Jordan and Pippen

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36″x24″ Hand Sewed Felt Appliqué with Paint

At about 8 A.M., one of Jordan’s bodyguards, fixtures in his entourage, called Chip Schaefer, the team trainer, to say that Jordan had been up all night with flulike symptoms and was seriously ill. Rushing to Jordan’s room, Schaefer found him curled up in the fetal position and wrapped in blankets, though the thermostat had been cranked up to its maximum. The greatest player in the world looked like a weak little zombie.

Schaefer immediately hooked Jordan up to an I.V. and tried to get as much fluid into him as possible. He also gave him medication and decided to let him rest as much as he could that morning. Word of Jordan’s illness quickly spread among journalists at the Delta Center, where the game was to be played, and the general assumption was that he would not play. One member of the media, though, was not so sure––James Worthy, who, after a brilliant career with the Los Angeles Lakers, was working for the Fox network. Having played with Jordan at North Carolina and against him in the pros, Worthy knew not only how Michael drove himself but, even more important, how he motivated himself. When reports circulated that Michael had a fever of a hundred and two, Worthy told the other Fox reporters that the fever meant nothing. “He’ll play,” Worthy said. “He’ll figure out what he can do, he’ll conserve his strength in other areas, and he’ll have a big game.”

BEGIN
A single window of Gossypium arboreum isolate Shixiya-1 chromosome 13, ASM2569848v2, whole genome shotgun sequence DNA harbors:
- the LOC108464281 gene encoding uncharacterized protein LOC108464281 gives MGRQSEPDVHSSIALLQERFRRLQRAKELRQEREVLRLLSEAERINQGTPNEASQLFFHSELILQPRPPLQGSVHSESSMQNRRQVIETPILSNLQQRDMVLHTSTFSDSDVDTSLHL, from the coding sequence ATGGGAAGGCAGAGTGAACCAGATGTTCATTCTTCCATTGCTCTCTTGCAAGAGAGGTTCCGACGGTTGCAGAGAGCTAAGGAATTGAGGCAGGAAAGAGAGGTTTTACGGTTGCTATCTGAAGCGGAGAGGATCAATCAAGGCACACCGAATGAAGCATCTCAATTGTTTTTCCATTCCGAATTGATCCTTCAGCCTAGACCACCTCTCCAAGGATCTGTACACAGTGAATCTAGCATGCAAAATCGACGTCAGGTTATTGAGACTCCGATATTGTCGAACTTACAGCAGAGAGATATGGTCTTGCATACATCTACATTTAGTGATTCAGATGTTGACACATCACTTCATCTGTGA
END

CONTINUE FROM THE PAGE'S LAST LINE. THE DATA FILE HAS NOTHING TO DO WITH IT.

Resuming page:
In the locker room before the game, Jordan’s teammates were appalled by what they saw. Michael, normally quite dark, was a color somewhere between white and gray, Bill Wennington, the Bulls’ backup center, recalled, and his eyes, usually so vital, looked dead.

-The New Yorker